Apple has applied for two patents at the U.S. Patent & Trademark Office involving windows in Mac OS X. They involve 3D-ish effects on the desktop.

Patent number 20120131496 is for methods, systems and computer-readable media for managing open windows in a desktop graphical user interface (GUI) are disclosed. In various implementations, open windows displayed within a 2D desktop plane can be organized into one or more 3D browsable stacks in a 3D desktop space, where each stack includes open windows associated with a common value for a grouping property. A graphical representation indicating the respective value of the grouping property associated with each 3D browsable stack can be displayed in proximity to the 3D browsable stack.

As the user browses through the open windows in the browsable stack, one window is displayed in a frontal view at a time while the other windows are displayed in a side view. When the user selects an open window from the stack, the 3D desktop can be restored to the 2D desktop showing the selected window as the current active window of the 2D desktop.

Patent number 20120131495 involves browsing and interacting with open windows. In various implementations, within a three-dimensional desktop, the open windows can be displayed in a three-dimensional browsable parade. As the user browses through the open windows in the browsable parade, the open window passing through a designated primary location of the three-dimensional desktop becomes the current active window of the desktop. An application menu bar of the current active window can be displayed on the three-dimensional desktop. The application menu bar and the active window together provide the full range of interactive capabilities that the native application environment of the open window would allow, even though the open window is currently displayed within the browsable parade.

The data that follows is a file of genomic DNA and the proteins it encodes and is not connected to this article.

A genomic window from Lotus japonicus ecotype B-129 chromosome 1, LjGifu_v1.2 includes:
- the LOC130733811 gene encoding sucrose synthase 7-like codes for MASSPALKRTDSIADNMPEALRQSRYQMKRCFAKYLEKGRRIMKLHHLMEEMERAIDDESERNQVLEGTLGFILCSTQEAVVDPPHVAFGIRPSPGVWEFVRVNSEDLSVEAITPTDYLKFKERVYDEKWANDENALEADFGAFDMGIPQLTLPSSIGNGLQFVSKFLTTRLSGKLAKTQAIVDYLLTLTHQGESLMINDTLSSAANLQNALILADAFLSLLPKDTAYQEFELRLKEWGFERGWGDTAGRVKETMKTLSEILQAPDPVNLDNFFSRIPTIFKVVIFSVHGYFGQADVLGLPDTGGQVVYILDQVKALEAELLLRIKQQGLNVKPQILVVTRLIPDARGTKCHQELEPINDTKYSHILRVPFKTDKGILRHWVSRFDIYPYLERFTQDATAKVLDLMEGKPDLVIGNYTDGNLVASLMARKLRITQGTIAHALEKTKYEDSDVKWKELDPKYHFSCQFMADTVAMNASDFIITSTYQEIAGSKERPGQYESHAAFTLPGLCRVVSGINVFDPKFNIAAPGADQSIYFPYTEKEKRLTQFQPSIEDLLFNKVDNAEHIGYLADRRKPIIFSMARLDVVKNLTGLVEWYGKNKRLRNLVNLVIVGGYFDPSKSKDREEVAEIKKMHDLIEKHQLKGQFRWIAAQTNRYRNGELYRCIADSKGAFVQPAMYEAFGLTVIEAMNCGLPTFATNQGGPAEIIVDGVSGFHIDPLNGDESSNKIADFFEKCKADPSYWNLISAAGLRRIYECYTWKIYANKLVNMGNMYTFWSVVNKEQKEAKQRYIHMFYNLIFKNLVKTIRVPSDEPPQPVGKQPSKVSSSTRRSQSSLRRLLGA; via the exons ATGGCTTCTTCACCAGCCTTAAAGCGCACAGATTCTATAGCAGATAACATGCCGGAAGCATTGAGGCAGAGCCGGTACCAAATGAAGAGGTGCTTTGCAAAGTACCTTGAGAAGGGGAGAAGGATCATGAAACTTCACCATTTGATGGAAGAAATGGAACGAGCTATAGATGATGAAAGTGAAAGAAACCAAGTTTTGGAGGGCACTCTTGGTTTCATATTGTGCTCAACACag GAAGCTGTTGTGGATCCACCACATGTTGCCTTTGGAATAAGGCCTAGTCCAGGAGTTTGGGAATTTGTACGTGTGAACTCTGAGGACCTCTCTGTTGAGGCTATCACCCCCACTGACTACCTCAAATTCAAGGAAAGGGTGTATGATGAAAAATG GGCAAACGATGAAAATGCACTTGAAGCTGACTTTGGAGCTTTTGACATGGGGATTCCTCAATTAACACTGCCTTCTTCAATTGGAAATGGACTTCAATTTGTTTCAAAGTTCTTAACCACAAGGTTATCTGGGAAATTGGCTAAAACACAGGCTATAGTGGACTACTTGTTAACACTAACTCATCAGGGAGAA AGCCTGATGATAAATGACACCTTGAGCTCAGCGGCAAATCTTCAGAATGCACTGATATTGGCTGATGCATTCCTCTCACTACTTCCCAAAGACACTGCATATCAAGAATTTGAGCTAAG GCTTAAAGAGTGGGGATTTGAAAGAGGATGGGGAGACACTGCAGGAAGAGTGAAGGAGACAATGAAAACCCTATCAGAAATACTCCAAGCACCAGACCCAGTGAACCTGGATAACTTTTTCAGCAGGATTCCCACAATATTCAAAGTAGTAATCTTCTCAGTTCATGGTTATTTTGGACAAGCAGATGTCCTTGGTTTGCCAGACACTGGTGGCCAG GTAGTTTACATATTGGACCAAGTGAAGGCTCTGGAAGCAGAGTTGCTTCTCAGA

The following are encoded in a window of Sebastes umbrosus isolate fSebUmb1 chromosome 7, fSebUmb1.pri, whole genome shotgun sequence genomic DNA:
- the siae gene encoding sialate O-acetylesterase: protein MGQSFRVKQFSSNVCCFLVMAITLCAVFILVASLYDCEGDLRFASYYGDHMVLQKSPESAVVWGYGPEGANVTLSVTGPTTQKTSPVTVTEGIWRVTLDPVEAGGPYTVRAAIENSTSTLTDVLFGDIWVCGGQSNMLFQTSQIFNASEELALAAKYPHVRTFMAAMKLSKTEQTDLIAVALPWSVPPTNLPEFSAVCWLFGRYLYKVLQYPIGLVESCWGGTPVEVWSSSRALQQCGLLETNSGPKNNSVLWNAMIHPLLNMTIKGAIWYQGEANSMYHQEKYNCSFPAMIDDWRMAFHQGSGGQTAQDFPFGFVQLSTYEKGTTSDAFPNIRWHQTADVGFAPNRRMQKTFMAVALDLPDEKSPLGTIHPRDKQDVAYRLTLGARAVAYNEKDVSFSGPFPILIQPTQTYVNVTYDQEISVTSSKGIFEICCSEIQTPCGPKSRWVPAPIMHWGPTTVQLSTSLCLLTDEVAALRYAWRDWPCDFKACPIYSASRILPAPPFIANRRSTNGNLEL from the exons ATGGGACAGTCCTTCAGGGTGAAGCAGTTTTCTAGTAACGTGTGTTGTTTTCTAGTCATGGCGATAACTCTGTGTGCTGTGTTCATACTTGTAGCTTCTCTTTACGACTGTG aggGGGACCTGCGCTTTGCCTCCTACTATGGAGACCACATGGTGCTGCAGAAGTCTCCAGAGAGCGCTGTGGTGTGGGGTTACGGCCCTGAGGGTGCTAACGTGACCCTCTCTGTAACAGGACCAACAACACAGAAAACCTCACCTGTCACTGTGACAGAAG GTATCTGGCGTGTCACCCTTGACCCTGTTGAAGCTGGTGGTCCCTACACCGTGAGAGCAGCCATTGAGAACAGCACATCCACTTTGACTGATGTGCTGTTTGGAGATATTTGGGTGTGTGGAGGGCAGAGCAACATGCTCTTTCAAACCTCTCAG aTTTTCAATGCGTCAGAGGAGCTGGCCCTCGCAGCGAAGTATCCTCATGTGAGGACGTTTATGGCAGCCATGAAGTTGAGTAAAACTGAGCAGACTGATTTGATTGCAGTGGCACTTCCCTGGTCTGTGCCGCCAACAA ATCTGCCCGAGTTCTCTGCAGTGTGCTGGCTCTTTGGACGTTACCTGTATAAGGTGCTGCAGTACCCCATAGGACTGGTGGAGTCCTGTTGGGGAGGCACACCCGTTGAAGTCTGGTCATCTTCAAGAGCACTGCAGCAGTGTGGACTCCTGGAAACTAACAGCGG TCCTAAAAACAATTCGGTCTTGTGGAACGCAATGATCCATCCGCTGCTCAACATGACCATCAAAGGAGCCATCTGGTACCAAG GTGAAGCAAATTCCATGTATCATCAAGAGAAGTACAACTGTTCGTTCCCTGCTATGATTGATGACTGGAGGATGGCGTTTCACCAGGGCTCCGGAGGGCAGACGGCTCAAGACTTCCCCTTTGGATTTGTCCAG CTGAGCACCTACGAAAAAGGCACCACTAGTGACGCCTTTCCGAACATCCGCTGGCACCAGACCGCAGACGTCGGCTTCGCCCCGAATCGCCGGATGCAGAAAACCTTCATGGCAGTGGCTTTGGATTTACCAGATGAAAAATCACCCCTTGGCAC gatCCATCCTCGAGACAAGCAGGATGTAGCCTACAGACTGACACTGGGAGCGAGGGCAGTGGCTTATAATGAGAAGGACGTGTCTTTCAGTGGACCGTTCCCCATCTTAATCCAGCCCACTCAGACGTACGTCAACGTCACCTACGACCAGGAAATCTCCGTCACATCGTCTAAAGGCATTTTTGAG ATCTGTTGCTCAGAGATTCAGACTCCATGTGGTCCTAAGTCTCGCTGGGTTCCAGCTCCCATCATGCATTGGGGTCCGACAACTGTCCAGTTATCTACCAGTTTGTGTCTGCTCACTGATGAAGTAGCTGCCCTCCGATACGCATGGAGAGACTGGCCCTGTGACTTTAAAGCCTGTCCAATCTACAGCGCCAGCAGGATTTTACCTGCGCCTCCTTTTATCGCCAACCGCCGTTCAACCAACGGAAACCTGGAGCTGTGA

Thomas Goossens and Fabrice Robinet are the inventors on both patents.

Along the same line is patent 20120127156 for presenting and browsing items in a tilted 3D space. In tilted viewing mode, groups of items from several consecutive levels of a hierarchy can be presented in respective browsable parades shown at different depths into a viewable region of the tilted 3D space. The user can browse laterally across each browsable parade, and browse up and down the hierarchy within the tilted 3D space.

With the combination of browsing laterally across the parades presented in the viewable region of the tilted 3D space and browsing up and down the hierarchy along the depth dimension of the 3D space, the user can navigate the entirety of the hierarchy in the tilted 3D space. Goossens and Laurent Baumann are the inventors.